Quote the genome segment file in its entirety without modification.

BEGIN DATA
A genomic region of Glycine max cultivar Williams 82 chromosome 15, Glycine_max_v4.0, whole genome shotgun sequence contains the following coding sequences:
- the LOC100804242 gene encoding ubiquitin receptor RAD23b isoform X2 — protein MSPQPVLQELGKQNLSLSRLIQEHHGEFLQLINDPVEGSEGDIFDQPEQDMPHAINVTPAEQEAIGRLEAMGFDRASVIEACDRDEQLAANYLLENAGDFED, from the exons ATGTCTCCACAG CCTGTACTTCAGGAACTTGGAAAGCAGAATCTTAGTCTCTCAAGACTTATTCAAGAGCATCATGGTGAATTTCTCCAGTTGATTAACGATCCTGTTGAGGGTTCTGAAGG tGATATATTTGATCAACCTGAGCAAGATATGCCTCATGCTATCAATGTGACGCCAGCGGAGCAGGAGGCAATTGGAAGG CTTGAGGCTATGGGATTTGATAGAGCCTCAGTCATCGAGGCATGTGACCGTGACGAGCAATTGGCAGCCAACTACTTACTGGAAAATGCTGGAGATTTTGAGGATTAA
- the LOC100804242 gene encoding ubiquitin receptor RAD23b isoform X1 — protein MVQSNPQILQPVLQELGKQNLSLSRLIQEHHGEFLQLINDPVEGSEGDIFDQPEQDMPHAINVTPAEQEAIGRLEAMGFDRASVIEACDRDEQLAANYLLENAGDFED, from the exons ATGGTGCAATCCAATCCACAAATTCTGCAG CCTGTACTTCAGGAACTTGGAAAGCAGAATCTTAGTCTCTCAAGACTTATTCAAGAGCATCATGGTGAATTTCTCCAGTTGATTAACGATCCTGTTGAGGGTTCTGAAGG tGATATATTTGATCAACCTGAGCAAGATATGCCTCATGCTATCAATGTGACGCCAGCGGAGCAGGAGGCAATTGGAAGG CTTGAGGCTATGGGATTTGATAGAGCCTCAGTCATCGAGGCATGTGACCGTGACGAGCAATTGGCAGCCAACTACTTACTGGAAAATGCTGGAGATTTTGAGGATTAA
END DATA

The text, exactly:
A genomic region of Glycine max cultivar Williams 82 chromosome 15, Glycine_max_v4.0, whole genome shotgun sequence contains the following coding sequences:
- the LOC100804242 gene encoding ubiquitin receptor RAD23b isoform X2 — protein MSPQPVLQELGKQNLSLSRLIQEHHGEFLQLINDPVEGSEGDIFDQPEQDMPHAINVTPAEQEAIGRLEAMGFDRASVIEACDRDEQLAANYLLENAGDFED, from the exons ATGTCTCCACAG CCTGTACTTCAGGAACTTGGAAAGCAGAATCTTAGTCTCTCAAGACTTATTCAAGAGCATCATGGTGAATTTCTCCAGTTGATTAACGATCCTGTTGAGGGTTCTGAAGG tGATATATTTGATCAACCTGAGCAAGATATGCCTCATGCTATCAATGTGACGCCAGCGGAGCAGGAGGCAATTGGAAGG CTTGAGGCTATGGGATTTGATAGAGCCTCAGTCATCGAGGCATGTGACCGTGACGAGCAATTGGCAGCCAACTACTTACTGGAAAATGCTGGAGATTTTGAGGATTAA
- the LOC100804242 gene encoding ubiquitin receptor RAD23b isoform X1 — protein MVQSNPQILQPVLQELGKQNLSLSRLIQEHHGEFLQLINDPVEGSEGDIFDQPEQDMPHAINVTPAEQEAIGRLEAMGFDRASVIEACDRDEQLAANYLLENAGDFED, from the exons ATGGTGCAATCCAATCCACAAATTCTGCAG CCTGTACTTCAGGAACTTGGAAAGCAGAATCTTAGTCTCTCAAGACTTATTCAAGAGCATCATGGTGAATTTCTCCAGTTGATTAACGATCCTGTTGAGGGTTCTGAAGG tGATATATTTGATCAACCTGAGCAAGATATGCCTCATGCTATCAATGTGACGCCAGCGGAGCAGGAGGCAATTGGAAGG CTTGAGGCTATGGGATTTGATAGAGCCTCAGTCATCGAGGCATGTGACCGTGACGAGCAATTGGCAGCCAACTACTTACTGGAAAATGCTGGAGATTTTGAGGATTAA